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28/06/2014 | LOC13:01
10:01 GMT
| Kuwait News
تصغير الخطالشكل الأساسيتكبير الخط

KUWAIT, June 28 (KUNA) -- The Central Bank of Kuwait (CBK) will put into circulation on Sunday the sixth edition of the Kuwaiti currency, coinciding with advent of the holy month of Ramadan.
Kuwait flag is a main feature of the new bills, in affirmation of the national identity. Each paper shows the Kuwaiti desert and marine environments, along with historic sites namely Failaka island, the first minted coin bearing the name of Kuwait and heritage sites such the old Kuwaiti gate and industrial potentials and zones, including an oil tanker and a refinery.
The newly-released papers bear other features, namely the dhows, the pearl diving, along with landmark structures including Seif Palace, the National Assembly building, the Kuwait Towers, the Liberation Tower, the Grand Mosque and the Central Bank of Kuwait headquarters.
Each banknote is distinguished with different drawings and ornaments; some are coarse so blind people can identify value of the bill by touching. Background of the miniature pictures depict Islamic heritage and the Kuwaiti genuine identity.
Currently used banknotes will remain valid till an official decision is taken to withdraw them.
From a historic perspective, banknotes and coins have been in circulation in Kuwait since more than 200 years before B.C. This theory has been substantiated with discovery of silver and copper coins, with engravings of head of Alexander the Great, on Failaka island. Other coins dating back to the times of the Seleucids Kingdom have been discovered on the same island.
In later times, namely in 1753, when the Kuwaitis settled in the country and chose Sheikh Sabah I as their ruler, the natives sensed the need for coins for trade dealings. The first was called "taweelat Al-Hasa," resembling hair clips. It was in circulation in Al-Ihsaa a long time before Kuwait was founded and later it was brought in for trading till 1790 when the Austrian Riyal became the trading currency.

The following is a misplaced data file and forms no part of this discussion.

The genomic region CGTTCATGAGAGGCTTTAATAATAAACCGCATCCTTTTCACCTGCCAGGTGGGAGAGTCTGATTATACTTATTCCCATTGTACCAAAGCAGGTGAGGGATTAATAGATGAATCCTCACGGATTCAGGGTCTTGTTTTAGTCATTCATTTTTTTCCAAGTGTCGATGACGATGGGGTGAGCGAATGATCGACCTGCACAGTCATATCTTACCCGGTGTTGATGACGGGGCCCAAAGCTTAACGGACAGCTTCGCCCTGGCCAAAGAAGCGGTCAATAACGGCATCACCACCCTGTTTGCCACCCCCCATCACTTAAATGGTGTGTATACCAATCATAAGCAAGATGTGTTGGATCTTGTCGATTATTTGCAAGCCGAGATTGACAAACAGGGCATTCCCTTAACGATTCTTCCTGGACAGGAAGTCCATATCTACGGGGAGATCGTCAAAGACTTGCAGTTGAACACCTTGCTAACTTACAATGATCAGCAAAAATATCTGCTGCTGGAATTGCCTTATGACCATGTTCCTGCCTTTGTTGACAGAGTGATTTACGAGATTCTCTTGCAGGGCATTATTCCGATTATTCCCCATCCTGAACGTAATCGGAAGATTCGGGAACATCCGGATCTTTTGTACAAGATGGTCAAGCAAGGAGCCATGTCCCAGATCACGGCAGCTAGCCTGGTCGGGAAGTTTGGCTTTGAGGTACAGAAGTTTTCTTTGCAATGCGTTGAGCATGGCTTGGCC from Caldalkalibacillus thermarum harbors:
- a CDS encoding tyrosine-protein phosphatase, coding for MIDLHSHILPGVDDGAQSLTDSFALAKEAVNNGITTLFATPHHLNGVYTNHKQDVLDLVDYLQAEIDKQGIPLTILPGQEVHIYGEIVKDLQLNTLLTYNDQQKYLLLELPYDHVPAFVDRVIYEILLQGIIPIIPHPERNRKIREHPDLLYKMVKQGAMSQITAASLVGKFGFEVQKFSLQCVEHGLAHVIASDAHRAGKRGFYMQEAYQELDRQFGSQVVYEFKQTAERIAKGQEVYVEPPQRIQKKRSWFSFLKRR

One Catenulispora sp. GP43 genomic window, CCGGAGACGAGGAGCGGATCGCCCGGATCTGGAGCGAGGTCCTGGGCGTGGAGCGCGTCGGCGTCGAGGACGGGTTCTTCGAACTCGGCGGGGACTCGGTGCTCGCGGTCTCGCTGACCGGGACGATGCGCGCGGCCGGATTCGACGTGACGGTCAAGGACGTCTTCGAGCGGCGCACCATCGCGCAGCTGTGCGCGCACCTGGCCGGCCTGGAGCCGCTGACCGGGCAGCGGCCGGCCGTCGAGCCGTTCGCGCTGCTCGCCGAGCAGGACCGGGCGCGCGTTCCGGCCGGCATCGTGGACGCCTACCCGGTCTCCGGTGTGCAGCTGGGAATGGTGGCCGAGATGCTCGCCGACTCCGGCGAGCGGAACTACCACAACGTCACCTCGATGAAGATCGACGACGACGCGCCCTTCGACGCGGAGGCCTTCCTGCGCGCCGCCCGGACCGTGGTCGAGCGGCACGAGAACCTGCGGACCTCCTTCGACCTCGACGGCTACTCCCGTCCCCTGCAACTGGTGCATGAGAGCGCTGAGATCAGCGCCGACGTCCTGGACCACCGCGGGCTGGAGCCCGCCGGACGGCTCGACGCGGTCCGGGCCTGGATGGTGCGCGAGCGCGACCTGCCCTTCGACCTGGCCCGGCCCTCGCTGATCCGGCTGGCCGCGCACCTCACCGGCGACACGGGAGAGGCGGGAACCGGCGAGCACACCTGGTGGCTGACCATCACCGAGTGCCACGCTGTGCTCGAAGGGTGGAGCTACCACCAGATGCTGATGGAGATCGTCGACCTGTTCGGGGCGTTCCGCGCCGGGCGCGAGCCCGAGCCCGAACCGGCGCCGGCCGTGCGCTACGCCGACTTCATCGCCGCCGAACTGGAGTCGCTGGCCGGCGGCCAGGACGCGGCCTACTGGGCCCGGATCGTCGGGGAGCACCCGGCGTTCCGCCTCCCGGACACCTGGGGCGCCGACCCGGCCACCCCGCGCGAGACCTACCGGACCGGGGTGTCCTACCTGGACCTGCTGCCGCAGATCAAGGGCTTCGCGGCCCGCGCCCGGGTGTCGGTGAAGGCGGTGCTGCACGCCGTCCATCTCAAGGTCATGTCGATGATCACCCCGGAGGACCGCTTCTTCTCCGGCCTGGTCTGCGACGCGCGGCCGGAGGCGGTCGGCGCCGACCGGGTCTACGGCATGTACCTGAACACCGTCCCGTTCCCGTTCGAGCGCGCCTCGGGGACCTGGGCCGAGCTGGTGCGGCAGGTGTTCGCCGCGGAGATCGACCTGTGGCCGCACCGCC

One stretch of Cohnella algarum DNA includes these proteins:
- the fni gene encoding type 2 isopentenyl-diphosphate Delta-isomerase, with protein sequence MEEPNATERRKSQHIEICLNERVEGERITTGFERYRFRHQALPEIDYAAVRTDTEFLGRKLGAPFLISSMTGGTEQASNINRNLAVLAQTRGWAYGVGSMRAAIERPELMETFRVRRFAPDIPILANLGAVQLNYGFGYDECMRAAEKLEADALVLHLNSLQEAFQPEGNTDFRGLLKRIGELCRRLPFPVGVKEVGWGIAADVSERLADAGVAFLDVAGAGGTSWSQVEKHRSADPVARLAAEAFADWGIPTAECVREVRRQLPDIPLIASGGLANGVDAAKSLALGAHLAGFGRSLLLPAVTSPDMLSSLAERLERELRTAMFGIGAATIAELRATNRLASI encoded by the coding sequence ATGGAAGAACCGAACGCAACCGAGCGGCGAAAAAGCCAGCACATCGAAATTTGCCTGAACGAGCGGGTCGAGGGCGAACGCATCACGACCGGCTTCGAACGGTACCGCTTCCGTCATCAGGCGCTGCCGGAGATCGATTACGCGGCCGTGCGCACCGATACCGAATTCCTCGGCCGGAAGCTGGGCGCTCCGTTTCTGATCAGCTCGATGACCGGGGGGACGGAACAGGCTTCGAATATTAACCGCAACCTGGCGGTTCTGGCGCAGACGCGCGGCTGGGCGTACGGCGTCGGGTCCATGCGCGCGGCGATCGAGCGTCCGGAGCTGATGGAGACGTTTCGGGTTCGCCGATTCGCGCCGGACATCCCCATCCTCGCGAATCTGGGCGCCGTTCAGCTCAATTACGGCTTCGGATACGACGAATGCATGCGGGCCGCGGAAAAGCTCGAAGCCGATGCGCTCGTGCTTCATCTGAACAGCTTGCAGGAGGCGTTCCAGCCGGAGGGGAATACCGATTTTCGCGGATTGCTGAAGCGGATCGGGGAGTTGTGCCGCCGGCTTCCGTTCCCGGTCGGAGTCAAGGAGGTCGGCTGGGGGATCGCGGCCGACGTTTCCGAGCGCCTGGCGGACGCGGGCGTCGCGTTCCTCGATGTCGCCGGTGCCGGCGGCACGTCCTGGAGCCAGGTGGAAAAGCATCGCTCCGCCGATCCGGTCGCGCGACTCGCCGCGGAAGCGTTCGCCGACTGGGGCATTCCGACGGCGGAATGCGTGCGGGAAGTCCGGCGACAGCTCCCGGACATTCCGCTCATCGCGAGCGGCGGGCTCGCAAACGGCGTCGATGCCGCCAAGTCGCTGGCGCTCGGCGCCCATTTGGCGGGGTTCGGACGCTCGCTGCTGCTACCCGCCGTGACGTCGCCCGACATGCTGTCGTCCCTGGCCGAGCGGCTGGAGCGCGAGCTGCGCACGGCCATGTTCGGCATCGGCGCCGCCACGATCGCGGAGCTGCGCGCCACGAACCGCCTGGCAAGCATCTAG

Several other coins, such as the Persian currency, the Ottoman Gold Lira and other little known ones, named "Al-Sharkhi, Abu Dbailah and Al-Shahiah, had been traded in Kuwait in the old times.
When the natives developed their businesses, sailing to far countries such as India, and expanding the craft of pearl-diving, the Indian Rupee became the dominant currency.
The Kuwaitis were aware of the necessity to issue a national currency of international standards. In 1959, the Indian Government said in an official announcement that it was incurring heavy losses due to exportation of huge volumes of the Indian money to the Arabian Gulf countries. In an attempt to tackle this problem, New Delhi issued a different series of the currency for circulation in Kuwait and the Gulf. This step had nudged the natives of Kuwait to issue a national currency.
On October 10th, 1960, an Amiri Decree was issued declaring that the dinar will be the basic denomination of the Kuwaiti currency, and accordingly, the Kuwaiti Monetary Council was set up, tasked with releasing the national currency. In April the same year, the Kuwaiti dinar was officially put into circulation.
This paper money was divided into five denominations; the 10 dinars, five dinars, one dinar, half a dinar and quarter a dinar. It bore miniature picture of (the late) His Highness the Amir Sheikh Abdullah Al-Salem Al-Sabah, along with key national facilities such as Al-Shuwaikh high school, a major cement factory and Kuwait Port.
Second edition of the Kuwaiti money was on November 17, 1970, and the third was on February 20, 1980.
Following the 1990 Iraqi aggression and the occupiers' burglary of huge funds of the Kuwaiti banknotes deposited at the Central Bank of Kuwait, the legitimate Kuwaiti authorities during the occupation declared the Kuwaiti money in circulation was invalid, replacing the monetary units with the fourth edition of the Kuwaiti bills.
The fifth issuance of the Kuwaiti banknotes was launched on April 3, 1994, with features designed to make counterfeiting impossible.
The sixth edition, effectively scheduled on Sunday, takes into consideration decoration beauty and safety, along with the drawings that reflect the country's history, culture and heritage. (end) aha.tb.rk

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